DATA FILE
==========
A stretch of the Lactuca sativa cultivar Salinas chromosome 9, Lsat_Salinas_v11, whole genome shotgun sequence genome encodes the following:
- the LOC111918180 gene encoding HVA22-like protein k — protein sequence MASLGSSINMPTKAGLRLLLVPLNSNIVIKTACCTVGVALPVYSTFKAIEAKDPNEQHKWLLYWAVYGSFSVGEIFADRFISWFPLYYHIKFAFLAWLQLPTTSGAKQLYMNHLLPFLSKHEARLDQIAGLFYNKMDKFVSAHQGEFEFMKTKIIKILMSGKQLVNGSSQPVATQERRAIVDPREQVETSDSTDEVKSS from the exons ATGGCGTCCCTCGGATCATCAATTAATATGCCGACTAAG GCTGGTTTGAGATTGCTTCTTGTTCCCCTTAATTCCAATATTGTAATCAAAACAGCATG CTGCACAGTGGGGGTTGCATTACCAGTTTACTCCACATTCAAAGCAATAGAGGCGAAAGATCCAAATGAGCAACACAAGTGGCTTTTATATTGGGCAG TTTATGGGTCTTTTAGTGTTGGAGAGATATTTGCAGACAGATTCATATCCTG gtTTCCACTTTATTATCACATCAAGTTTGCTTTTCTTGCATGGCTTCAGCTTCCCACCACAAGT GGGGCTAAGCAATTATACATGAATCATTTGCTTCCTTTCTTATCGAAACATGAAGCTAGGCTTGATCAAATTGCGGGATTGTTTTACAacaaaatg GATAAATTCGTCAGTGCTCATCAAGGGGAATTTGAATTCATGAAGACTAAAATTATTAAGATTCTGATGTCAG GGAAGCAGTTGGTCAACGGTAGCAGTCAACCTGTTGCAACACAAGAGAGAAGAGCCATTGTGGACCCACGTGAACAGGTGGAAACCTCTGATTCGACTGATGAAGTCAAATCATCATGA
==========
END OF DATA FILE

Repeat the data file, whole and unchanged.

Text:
A stretch of the Lactuca sativa cultivar Salinas chromosome 9, Lsat_Salinas_v11, whole genome shotgun sequence genome encodes the following:
- the LOC111918180 gene encoding HVA22-like protein k — protein sequence MASLGSSINMPTKAGLRLLLVPLNSNIVIKTACCTVGVALPVYSTFKAIEAKDPNEQHKWLLYWAVYGSFSVGEIFADRFISWFPLYYHIKFAFLAWLQLPTTSGAKQLYMNHLLPFLSKHEARLDQIAGLFYNKMDKFVSAHQGEFEFMKTKIIKILMSGKQLVNGSSQPVATQERRAIVDPREQVETSDSTDEVKSS from the exons ATGGCGTCCCTCGGATCATCAATTAATATGCCGACTAAG GCTGGTTTGAGATTGCTTCTTGTTCCCCTTAATTCCAATATTGTAATCAAAACAGCATG CTGCACAGTGGGGGTTGCATTACCAGTTTACTCCACATTCAAAGCAATAGAGGCGAAAGATCCAAATGAGCAACACAAGTGGCTTTTATATTGGGCAG TTTATGGGTCTTTTAGTGTTGGAGAGATATTTGCAGACAGATTCATATCCTG gtTTCCACTTTATTATCACATCAAGTTTGCTTTTCTTGCATGGCTTCAGCTTCCCACCACAAGT GGGGCTAAGCAATTATACATGAATCATTTGCTTCCTTTCTTATCGAAACATGAAGCTAGGCTTGATCAAATTGCGGGATTGTTTTACAacaaaatg GATAAATTCGTCAGTGCTCATCAAGGGGAATTTGAATTCATGAAGACTAAAATTATTAAGATTCTGATGTCAG GGAAGCAGTTGGTCAACGGTAGCAGTCAACCTGTTGCAACACAAGAGAGAAGAGCCATTGTGGACCCACGTGAACAGGTGGAAACCTCTGATTCGACTGATGAAGTCAAATCATCATGA